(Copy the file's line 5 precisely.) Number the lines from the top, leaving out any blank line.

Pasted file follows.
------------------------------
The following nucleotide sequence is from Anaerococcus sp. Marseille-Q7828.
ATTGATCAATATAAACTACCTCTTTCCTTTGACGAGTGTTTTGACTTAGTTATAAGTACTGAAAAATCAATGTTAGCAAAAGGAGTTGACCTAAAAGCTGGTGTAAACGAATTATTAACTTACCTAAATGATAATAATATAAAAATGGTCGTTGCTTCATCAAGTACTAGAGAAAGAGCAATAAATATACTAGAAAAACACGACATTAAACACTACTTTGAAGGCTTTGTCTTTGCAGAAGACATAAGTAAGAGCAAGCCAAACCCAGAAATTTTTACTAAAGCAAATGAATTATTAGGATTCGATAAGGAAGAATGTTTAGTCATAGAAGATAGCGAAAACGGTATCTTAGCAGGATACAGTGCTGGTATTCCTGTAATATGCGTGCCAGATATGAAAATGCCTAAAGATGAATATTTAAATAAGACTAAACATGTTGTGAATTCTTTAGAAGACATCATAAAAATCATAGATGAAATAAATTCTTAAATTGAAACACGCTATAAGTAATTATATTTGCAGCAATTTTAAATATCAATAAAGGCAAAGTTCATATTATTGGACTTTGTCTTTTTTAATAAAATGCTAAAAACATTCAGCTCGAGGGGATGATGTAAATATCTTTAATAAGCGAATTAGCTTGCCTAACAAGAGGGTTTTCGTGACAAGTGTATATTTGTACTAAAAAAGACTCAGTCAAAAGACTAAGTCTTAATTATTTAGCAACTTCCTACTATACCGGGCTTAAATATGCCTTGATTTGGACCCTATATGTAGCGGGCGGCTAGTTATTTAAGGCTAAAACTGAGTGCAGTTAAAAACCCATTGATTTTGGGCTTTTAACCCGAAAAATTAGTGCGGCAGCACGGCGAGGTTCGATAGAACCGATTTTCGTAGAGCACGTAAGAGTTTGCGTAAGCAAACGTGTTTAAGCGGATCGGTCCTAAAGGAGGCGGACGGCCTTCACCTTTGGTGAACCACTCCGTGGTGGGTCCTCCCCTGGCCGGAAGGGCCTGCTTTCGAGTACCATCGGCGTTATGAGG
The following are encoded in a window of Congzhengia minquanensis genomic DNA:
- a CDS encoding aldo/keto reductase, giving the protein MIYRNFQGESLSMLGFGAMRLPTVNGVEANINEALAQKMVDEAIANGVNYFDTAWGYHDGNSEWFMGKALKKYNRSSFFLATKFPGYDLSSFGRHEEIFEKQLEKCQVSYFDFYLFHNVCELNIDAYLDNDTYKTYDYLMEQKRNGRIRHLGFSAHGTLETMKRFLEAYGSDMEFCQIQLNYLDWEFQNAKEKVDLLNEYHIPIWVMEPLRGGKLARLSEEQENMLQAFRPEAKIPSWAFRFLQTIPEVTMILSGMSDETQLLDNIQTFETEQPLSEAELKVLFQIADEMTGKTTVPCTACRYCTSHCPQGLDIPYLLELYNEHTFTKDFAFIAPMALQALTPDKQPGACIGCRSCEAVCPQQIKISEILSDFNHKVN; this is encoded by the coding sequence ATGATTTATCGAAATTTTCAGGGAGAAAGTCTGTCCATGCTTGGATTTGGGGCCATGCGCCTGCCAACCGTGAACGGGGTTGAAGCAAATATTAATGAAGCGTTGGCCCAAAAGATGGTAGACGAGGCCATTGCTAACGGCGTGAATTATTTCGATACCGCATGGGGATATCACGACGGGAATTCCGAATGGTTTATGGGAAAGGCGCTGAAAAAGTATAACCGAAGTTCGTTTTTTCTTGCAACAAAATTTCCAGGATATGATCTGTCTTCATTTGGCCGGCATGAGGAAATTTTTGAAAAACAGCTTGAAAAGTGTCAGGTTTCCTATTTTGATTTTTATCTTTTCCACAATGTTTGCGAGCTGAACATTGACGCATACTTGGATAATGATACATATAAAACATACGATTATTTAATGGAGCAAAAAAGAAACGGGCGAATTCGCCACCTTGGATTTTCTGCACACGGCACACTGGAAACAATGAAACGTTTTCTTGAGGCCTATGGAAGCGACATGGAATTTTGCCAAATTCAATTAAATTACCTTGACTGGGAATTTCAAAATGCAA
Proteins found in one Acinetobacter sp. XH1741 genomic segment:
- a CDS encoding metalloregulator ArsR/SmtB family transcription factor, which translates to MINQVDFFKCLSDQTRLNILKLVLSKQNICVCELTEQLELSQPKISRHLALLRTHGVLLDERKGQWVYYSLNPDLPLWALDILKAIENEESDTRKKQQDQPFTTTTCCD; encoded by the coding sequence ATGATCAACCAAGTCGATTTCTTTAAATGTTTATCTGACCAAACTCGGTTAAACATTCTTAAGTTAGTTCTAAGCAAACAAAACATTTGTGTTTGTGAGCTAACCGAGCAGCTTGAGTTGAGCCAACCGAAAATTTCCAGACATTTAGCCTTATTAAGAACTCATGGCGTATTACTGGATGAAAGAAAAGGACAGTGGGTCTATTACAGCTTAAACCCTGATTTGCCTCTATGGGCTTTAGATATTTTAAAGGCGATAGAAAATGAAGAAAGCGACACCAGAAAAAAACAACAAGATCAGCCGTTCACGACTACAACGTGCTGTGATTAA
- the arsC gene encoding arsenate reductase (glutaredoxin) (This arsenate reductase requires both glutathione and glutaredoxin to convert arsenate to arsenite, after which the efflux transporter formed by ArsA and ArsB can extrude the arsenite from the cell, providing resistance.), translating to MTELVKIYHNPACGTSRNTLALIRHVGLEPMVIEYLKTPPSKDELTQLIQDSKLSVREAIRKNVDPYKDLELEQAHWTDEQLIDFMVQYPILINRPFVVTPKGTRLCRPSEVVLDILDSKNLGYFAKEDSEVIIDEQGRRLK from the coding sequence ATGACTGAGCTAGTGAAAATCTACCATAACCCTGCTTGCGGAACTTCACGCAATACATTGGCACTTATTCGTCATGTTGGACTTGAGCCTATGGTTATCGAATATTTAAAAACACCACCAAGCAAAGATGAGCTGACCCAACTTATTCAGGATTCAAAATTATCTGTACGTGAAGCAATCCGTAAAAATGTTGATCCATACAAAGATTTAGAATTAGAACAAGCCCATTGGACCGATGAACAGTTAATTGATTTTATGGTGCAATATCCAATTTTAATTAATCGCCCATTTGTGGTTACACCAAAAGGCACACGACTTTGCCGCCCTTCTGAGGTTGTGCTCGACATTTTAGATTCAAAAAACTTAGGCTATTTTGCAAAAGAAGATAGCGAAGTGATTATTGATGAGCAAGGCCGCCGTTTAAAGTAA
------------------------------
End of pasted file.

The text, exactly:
Proteins found in one Acinetobacter sp. XH1741 genomic segment: